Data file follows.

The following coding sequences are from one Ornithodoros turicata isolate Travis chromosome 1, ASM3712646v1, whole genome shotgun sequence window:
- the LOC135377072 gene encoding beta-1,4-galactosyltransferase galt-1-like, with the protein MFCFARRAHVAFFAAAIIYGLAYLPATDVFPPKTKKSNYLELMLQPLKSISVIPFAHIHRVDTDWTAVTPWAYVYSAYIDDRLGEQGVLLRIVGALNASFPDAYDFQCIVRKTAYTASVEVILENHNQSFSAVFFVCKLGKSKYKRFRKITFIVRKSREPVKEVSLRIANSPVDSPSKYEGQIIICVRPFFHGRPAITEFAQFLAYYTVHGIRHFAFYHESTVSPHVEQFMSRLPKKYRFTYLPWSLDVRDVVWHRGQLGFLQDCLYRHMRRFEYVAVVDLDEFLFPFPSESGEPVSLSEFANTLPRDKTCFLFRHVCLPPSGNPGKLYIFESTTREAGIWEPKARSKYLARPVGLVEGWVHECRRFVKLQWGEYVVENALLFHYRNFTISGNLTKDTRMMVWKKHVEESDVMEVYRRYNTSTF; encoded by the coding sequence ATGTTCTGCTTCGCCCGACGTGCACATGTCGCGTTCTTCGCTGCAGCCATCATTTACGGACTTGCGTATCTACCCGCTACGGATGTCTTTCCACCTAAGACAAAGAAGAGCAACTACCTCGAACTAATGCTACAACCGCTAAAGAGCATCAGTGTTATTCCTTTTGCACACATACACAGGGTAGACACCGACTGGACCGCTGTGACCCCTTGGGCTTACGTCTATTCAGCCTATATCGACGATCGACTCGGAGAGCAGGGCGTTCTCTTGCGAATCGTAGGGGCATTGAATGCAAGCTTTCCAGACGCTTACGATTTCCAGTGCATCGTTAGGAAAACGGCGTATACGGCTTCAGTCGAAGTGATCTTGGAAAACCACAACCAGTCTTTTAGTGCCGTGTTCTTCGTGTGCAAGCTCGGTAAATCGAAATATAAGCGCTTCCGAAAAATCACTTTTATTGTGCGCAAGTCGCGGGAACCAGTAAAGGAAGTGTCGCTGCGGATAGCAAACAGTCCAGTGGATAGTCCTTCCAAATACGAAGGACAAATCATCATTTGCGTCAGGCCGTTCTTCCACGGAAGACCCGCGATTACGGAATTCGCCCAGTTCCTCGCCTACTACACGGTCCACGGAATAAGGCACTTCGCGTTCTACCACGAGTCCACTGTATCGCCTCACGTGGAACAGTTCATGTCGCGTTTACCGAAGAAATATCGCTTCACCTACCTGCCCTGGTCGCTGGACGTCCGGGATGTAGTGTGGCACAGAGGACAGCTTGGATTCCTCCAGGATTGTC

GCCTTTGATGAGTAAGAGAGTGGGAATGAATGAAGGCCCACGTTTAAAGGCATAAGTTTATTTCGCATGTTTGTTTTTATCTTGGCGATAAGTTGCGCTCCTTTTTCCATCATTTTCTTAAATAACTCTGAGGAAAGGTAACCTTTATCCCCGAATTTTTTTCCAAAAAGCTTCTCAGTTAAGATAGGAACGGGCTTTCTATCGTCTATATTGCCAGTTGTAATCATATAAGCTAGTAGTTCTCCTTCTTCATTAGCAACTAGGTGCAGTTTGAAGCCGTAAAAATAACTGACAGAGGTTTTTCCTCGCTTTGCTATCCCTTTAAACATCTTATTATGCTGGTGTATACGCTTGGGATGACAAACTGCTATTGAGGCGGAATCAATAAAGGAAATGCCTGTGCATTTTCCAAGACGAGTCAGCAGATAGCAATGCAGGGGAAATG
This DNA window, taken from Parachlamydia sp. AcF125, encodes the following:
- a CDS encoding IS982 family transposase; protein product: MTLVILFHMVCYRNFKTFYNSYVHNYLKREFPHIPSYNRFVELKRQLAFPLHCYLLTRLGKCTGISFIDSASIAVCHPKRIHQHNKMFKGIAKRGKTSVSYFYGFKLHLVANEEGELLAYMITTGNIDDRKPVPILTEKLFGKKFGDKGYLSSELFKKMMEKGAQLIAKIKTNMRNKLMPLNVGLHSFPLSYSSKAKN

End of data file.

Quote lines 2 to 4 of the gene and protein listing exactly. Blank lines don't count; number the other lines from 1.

- the LOC135377072 gene encoding beta-1,4-galactosyltransferase galt-1-like, with the protein MFCFARRAHVAFFAAAIIYGLAYLPATDVFPPKTKKSNYLELMLQPLKSISVIPFAHIHRVDTDWTAVTPWAYVYSAYIDDRLGEQGVLLRIVGALNASFPDAYDFQCIVRKTAYTASVEVILENHNQSFSAVFFVCKLGKSKYKRFRKITFIVRKSREPVKEVSLRIANSPVDSPSKYEGQIIICVRPFFHGRPAITEFAQFLAYYTVHGIRHFAFYHESTVSPHVEQFMSRLPKKYRFTYLPWSLDVRDVVWHRGQLGFLQDCLYRHMRRFEYVAVVDLDEFLFPFPSESGEPVSLSEFANTLPRDKTCFLFRHVCLPPSGNPGKLYIFESTTREAGIWEPKARSKYLARPVGLVEGWVHECRRFVKLQWGEYVVENALLFHYRNFTISGNLTKDTRMMVWKKHVEESDVMEVYRRYNTSTF; encoded by the coding sequence ATGTTCTGCTTCGCCCGACGTGCACATGTCGCGTTCTTCGCTGCAGCCATCATTTACGGACTTGCGTATCTACCCGCTACGGATGTCTTTCCACCTAAGACAAAGAAGAGCAACTACCTCGAACTAATGCTACAACCGCTAAAGAGCATCAGTGTTATTCCTTTTGCACACATACACAGGGTAGACACCGACTGGACCGCTGTGACCCCTTGGGCTTACGTCTATTCAGCCTATATCGACGATCGACTCGGAGAGCAGGGCGTTCTCTTGCGAATCGTAGGGGCATTGAATGCAAGCTTTCCAGACGCTTACGATTTCCAGTGCATCGTTAGGAAAACGGCGTATACGGCTTCAGTCGAAGTGATCTTGGAAAACCACAACCAGTCTTTTAGTGCCGTGTTCTTCGTGTGCAAGCTCGGTAAATCGAAATATAAGCGCTTCCGAAAAATCACTTTTATTGTGCGCAAGTCGCGGGAACCAGTAAAGGAAGTGTCGCTGCGGATAGCAAACAGTCCAGTGGATAGTCCTTCCAAATACGAAGGACAAATCATCATTTGCGTCAGGCCGTTCTTCCACGGAAGACCCGCGATTACGGAATTCGCCCAGTTCCTCGCCTACTACACGGTCCACGGAATAAGGCACTTCGCGTTCTACCACGAGTCCACTGTATCGCCTCACGTGGAACAGTTCATGTCGCGTTTACCGAAGAAATATCGCTTCACCTACCTGCCCTGGTCGCTGGACGTCCGGGATGTAGTGTGGCACAGAGGACAGCTTGGATTCCTCCAGGATTGTC

GCCTTTGATGAGTAAGAGAGTGGGAATGAATGAAGGCCCACGTTTAAAGGCATAAGTTTATTTCGCATGTTTGTTTTTATCTTGGCGATAAGTTGCGCTCCTTTTTCCATCATTTTCTTAAATAACTCTGAGGAAAGGTAACCTTTATCCCCGAATTTTTTTCCAAAAAGCTTCTCAGTTAAGATAGGAACGGGCTTTCTATCGTCTATATTGCCAGTTGTAATCATATAAGCTAGTAGTTCTCCTTCTTCATTAGCAACTAGGTGCAGTTTGAAGCCGTAAAAATAACTGACAGAGGTTTTTCCTCGCTTTGCTATCCCTTTAAACATCTTATTATGCTGGTGTATACGCTTGGGATGACAAACTGCTATTGAGGCGGAATCAATAAAGGAAATGCCTGTGCATTTTCCAAGACGAGTCAGCAGATAGCAATGCAGGGGAAATG
This DNA window, taken from Parachlamydia sp. AcF125, encodes the following: